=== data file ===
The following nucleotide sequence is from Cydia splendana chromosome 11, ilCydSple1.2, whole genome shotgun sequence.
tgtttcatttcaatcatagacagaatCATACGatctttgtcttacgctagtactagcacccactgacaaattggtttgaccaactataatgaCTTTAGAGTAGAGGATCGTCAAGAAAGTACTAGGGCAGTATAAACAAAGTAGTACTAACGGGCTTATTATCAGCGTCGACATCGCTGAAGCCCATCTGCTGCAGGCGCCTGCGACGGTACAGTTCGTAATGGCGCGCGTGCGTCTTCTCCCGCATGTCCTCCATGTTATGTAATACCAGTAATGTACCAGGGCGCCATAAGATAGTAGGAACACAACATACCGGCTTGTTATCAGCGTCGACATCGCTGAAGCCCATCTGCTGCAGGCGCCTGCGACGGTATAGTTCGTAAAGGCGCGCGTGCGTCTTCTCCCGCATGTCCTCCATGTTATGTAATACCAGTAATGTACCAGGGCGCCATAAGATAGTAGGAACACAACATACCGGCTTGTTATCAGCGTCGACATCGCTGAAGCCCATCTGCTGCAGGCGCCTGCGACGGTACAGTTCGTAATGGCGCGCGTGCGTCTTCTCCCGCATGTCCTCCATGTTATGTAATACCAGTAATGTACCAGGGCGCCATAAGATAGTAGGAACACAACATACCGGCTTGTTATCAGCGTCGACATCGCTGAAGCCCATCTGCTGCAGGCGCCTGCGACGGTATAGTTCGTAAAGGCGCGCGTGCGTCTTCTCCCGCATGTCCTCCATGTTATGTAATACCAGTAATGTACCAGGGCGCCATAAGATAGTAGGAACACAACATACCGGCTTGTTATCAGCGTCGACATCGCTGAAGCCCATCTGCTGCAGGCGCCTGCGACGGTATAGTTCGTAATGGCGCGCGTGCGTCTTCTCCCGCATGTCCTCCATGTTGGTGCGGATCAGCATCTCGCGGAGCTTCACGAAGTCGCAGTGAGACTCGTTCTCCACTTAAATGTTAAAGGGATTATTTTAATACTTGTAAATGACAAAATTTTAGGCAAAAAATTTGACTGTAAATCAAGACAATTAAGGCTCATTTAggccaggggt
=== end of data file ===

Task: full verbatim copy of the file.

The following nucleotide sequence is from Cydia splendana chromosome 11, ilCydSple1.2, whole genome shotgun sequence.
tgtttcatttcaatcatagacagaatCATACGatctttgtcttacgctagtactagcacccactgacaaattggtttgaccaactataatgaCTTTAGAGTAGAGGATCGTCAAGAAAGTACTAGGGCAGTATAAACAAAGTAGTACTAACGGGCTTATTATCAGCGTCGACATCGCTGAAGCCCATCTGCTGCAGGCGCCTGCGACGGTACAGTTCGTAATGGCGCGCGTGCGTCTTCTCCCGCATGTCCTCCATGTTATGTAATACCAGTAATGTACCAGGGCGCCATAAGATAGTAGGAACACAACATACCGGCTTGTTATCAGCGTCGACATCGCTGAAGCCCATCTGCTGCAGGCGCCTGCGACGGTATAGTTCGTAAAGGCGCGCGTGCGTCTTCTCCCGCATGTCCTCCATGTTATGTAATACCAGTAATGTACCAGGGCGCCATAAGATAGTAGGAACACAACATACCGGCTTGTTATCAGCGTCGACATCGCTGAAGCCCATCTGCTGCAGGCGCCTGCGACGGTACAGTTCGTAATGGCGCGCGTGCGTCTTCTCCCGCATGTCCTCCATGTTATGTAATACCAGTAATGTACCAGGGCGCCATAAGATAGTAGGAACACAACATACCGGCTTGTTATCAGCGTCGACATCGCTGAAGCCCATCTGCTGCAGGCGCCTGCGACGGTATAGTTCGTAAAGGCGCGCGTGCGTCTTCTCCCGCATGTCCTCCATGTTATGTAATACCAGTAATGTACCAGGGCGCCATAAGATAGTAGGAACACAACATACCGGCTTGTTATCAGCGTCGACATCGCTGAAGCCCATCTGCTGCAGGCGCCTGCGACGGTATAGTTCGTAATGGCGCGCGTGCGTCTTCTCCCGCATGTCCTCCATGTTGGTGCGGATCAGCATCTCGCGGAGCTTCACGAAGTCGCAGTGAGACTCGTTCTCCACTTAAATGTTAAAGGGATTATTTTAATACTTGTAAATGACAAAATTTTAGGCAAAAAATTTGACTGTAAATCAAGACAATTAAGGCTCATTTAggccaggggt